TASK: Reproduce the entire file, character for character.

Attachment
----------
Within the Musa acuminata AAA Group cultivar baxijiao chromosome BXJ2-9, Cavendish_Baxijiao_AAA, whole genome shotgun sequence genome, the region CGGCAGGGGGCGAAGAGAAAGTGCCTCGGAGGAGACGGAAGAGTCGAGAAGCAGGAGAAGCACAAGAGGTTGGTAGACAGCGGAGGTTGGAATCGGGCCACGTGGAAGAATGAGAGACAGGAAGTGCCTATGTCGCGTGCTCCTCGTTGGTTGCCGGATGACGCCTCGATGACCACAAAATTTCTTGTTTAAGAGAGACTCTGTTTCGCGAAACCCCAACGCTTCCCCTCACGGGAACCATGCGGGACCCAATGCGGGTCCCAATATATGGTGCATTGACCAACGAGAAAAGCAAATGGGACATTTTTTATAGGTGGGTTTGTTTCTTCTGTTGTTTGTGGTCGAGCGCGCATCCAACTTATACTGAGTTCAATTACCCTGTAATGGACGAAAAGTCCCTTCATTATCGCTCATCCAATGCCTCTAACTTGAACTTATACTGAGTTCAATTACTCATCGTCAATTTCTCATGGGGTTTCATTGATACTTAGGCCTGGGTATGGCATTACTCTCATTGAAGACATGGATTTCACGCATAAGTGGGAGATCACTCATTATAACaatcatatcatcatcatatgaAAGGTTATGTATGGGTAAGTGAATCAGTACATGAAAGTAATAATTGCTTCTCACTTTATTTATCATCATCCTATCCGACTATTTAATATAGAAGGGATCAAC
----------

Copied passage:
Within the Musa acuminata AAA Group cultivar baxijiao chromosome BXJ2-9, Cavendish_Baxijiao_AAA, whole genome shotgun sequence genome, the region CGGCAGGGGGCGAAGAGAAAGTGCCTCGGAGGAGACGGAAGAGTCGAGAAGCAGGAGAAGCACAAGAGGTTGGTAGACAGCGGAGGTTGGAATCGGGCCACGTGGAAGAATGAGAGACAGGAAGTGCCTATGTCGCGTGCTCCTCGTTGGTTGCCGGATGACGCCTCGATGACCACAAAATTTCTTGTTTAAGAGAGACTCTGTTTCGCGAAACCCCAACGCTTCCCCTCACGGGAACCATGCGGGACCCAATGCGGGTCCCAATATATGGTGCATTGACCAACGAGAAAAGCAAATGGGACATTTTTTATAGGTGGGTTTGTTTCTTCTGTTGTTTGTGGTCGAGCGCGCATCCAACTTATACTGAGTTCAATTACCCTGTAATGGACGAAAAGTCCCTTCATTATCGCTCATCCAATGCCTCTAACTTGAACTTATACTGAGTTCAATTACTCATCGTCAATTTCTCATGGGGTTTCATTGATACTTAGGCCTGGGTATGGCATTACTCTCATTGAAGACATGGATTTCACGCATAAGTGGGAGATCACTCATTATAACaatcatatcatcatcatatgaAAGGTTATGTATGGGTAAGTGAATCAGTACATGAAAGTAATAATTGCTTCTCACTTTATTTATCATCATCCTATCCGACTATTTAATATAGAAGGGATCAAC